Hydrocodone Prescribing Sees Steep Decline

Pharmacy TimesApril 2016 Respiratory Health
Volume 82
Issue 4

In October 2014, hydrocodone combinations were rescheduled as Class II controlled substances.

In October 2014, hydrocodone combinations were rescheduled as Class II (CII) controlled substances. There had been years of debate and work to reschedule the drug, which in its pure form had always been scheduled as CII; however, in its typical retail form, in combination with acetaminophen and other drugs, it had maintained its CIII status for decades.

Hydrocodone combinations have historically been the most prescribed prescription drugs and were widely used to manage acute pain and, in some cases, breakthrough pain for chronic pain sufferers. By sheer volume, this made hydrocodone combination products the most abused prescription drugs in the United States. The Drug Enforcement Administration (DEA) Office of Diversion Control, with support from some law enforcement, made many attempts to reschedule the drug as CII, but kept failing. That changed in October 2014, but not everybody applauded the rescheduling.

Practitioners and advocates for patients with pain said that it would put an unfair burden on legitimate patients because multiple refills and phone-ins are not possible with CII drugs. The move to CII status would also increase health care costs because patients would need to visit their health care provider more often to secure their refills. However, a few years ago, this concern was somewhat mitigated by the rule allowing prescribers to provide a 3-month supply of CII drugs by writing 3 prescriptions on the same day, with “do not fill until….” on 2 of the prescriptions.

The rescheduling of hydrocodone combinations had a dramatic impact on their prescribing. According to the US Department of Health and Human Services, 26.3 million fewer hydrocodone combination prescriptions were written in the first year after rescheduling, amounting to approximately 1.1 billion fewer dosage units. (I am not sure whether this means these drugs are no longer the most prescribed in the United States.) Does this decline in prescriptions mean that unneeded prescriptions are being written less or that thousands of pain patients are going without medication? Perhaps the legitimate patients were switched to another CIII pain medication.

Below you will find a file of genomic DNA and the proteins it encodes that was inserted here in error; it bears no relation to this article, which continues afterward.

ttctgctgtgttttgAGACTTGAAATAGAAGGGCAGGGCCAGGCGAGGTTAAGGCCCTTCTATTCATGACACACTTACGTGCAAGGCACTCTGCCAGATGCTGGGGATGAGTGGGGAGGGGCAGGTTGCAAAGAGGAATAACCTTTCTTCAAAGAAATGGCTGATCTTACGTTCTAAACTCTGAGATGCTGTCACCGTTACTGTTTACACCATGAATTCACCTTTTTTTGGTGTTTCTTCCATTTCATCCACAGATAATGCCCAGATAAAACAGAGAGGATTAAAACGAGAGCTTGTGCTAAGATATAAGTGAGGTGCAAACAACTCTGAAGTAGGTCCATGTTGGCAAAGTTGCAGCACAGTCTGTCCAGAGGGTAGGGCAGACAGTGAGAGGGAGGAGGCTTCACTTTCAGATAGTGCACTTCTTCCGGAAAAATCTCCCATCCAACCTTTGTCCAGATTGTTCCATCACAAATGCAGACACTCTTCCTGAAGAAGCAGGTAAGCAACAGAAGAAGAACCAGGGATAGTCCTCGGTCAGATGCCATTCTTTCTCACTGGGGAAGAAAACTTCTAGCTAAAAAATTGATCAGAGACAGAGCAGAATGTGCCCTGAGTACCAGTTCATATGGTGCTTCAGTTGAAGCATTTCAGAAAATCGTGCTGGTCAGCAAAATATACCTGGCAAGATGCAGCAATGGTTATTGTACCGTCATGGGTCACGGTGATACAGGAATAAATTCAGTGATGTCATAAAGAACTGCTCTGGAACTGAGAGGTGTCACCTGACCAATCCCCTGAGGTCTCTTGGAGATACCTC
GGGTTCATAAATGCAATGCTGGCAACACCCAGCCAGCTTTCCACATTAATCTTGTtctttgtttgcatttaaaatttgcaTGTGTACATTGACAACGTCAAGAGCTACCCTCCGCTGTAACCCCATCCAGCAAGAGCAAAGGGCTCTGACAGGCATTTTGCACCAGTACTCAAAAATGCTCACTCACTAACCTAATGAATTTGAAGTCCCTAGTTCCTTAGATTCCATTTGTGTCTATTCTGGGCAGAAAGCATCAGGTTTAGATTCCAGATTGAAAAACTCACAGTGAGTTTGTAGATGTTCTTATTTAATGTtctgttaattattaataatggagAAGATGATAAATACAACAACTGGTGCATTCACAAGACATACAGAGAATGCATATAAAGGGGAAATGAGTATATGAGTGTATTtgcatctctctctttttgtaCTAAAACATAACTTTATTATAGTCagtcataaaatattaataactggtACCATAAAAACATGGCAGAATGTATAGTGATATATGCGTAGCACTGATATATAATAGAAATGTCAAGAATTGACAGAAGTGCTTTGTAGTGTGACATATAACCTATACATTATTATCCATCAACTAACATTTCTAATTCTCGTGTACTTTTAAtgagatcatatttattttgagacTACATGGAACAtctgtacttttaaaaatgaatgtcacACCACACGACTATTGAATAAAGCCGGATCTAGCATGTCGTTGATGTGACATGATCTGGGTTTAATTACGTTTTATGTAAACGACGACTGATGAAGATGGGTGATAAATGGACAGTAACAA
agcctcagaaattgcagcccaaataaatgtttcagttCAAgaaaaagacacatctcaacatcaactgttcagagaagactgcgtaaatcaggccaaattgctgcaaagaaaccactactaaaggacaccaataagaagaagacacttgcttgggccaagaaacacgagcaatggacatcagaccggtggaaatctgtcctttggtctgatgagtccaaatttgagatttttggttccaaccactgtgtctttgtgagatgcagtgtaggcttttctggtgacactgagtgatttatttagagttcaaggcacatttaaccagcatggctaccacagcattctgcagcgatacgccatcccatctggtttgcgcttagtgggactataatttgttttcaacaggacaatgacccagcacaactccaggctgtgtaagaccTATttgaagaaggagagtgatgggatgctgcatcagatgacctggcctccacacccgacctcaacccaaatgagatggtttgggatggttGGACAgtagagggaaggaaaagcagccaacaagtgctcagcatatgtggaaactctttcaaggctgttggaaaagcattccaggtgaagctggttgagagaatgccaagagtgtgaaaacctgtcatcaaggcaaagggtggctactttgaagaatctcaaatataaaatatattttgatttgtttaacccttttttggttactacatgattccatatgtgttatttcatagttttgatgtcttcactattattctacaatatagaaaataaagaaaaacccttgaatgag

Although I am not a physician, I have sat through enough lectures by pain management experts from all over our country to know that patients with chronic pain should not be on a daily regimen of fast-acting, short-duration opioids. Rather, these patients should be on an extended-release product that does not contain acetaminophen. Various opiates in abuse-deterrent formulations, including hydrocodone, are now available on the market. I do understand, however, that breakthrough pain relief with the use of a fast-acting medication may be necessary.

It is interesting to finally see data that show a more than 20% reduction in the prescribing of hydrocodone combination products in their first year as a CII controlled substance. This reduction is exactly what I assume the DEA and others wanted to see. I am not sure what happened to individuals who were receiving the medications. Did their prescriber switch them to another CIII pain medication so that they could continue getting phone-in scripts and refills? Were they less-than-legitimate patients who pursued heroin or another prescription drug? I do not know if there are data on what happened to patients who are no longer receiving hydrocodone combination products. I do know that some prescribers have always been concerned about writing CII prescriptions. I guess this is due to the perceived added scrutiny they might receive from law enforcement.

The bottom line is that we need to try to safeguard the needs of legitimate patients with pain. I have not seen evidence that rescheduling hydrocodone combination products negatively affected this important group. Patients with chronic pain are likely already on CII medications, many of them long-acting, abuse-deterrent formulations. If I am wrong, it will show up in the data eventually, but it was hard for me to dissent from a measure to reschedule hydrocodone combination products as CII when they have been the most abused medications on the market. The standard by which controlled substances are given CII status has fit hydrocodone combination products for decades, so the rescheduling was likely a very good move.

I am very interested in hearing the opinions of retail pharmacists regarding the rescheduling of hydrocodone combination products, so please let me know your thoughts.

Cmdr Burke is a 40-year veteran of law enforcement and the past president of the National Association of Drug Diversion Investigators. He can be reached by e-mail at burke@rxdiversion.com or via the website www.rxdiversion.com.

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